Illustration by Ed Fotheringham
It’s a quiet morning, but it’s even quieter inside my head. For the first time in 27 years I can wake up and let the early hour wash over me. I don’t have to spring out of bed and check the restaurant’s bank balance. There isn’t anything left in the account anyway. It’s all been paid out to staff, vendors, and taxing agencies. It feels very strange.
Owning a restaurant is like managing a list that never ends. Most of the tasks are banal: Get bread for bread pudding, call plumber again. Some are more fun: Write seasonal specials, finish catering menus. Some are horrible: Berate the prep guy, fire someone. Now it’s as if someone has waved a magic wand to make these worries disappear. As a result, I am thinking more than I have in years. What a luxury to allow thoughts to meander in and out of my head without purpose.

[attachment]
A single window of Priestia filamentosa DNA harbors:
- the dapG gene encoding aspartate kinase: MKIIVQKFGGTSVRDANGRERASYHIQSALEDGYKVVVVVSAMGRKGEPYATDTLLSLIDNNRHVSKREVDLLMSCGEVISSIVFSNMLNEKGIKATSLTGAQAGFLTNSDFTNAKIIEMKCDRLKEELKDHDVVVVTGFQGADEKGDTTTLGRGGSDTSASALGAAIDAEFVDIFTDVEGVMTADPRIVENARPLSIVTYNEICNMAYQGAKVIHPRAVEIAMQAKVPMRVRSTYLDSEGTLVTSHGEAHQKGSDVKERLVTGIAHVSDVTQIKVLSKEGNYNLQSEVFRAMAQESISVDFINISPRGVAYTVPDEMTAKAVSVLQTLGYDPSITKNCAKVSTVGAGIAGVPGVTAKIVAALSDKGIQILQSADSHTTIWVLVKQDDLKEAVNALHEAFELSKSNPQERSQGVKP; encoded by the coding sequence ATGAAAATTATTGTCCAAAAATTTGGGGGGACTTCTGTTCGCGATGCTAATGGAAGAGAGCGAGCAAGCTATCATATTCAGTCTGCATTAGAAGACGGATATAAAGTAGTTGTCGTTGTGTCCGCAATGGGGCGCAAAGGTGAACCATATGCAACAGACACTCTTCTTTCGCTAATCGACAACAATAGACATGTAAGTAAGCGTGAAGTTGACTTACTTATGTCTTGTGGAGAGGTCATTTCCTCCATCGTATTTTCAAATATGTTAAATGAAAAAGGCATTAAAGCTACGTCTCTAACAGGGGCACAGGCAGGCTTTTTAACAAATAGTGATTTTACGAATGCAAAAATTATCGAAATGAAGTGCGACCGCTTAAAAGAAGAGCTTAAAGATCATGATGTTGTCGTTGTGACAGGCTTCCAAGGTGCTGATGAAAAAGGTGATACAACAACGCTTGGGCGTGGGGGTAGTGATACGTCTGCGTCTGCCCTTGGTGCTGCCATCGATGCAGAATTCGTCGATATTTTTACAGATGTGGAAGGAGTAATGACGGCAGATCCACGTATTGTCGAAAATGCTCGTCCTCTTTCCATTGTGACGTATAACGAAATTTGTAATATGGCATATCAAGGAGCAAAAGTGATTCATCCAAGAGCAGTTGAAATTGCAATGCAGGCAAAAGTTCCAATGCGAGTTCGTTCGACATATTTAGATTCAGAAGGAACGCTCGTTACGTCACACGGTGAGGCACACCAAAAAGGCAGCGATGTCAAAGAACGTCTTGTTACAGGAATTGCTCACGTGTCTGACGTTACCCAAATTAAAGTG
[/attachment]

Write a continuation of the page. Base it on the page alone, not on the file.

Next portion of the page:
As my mind wanders, I, too, wander the city. Every errand is now an opportunity to take the long way. I cruise down streets I haven’t driven in years. Being a native Angeleno means that I don’t need to move away to experience a different city. Live here long enough and the city changes around you.
I’m thankful for the time to enjoy the good in the world, but I’m ready to face the bad, too. During the past 15 years, I’ve interviewed countless experts for my radio show, Good Food, and yet the demands of the restaurant kept me from doing anything with the knowledge I absorbed. Now my conscience fidgets with some of the more uncomfortable realities in our food system. We all strive to be more informed, but we also have the tendency to skim over many of the troubling details. Finally I’m free to confront them.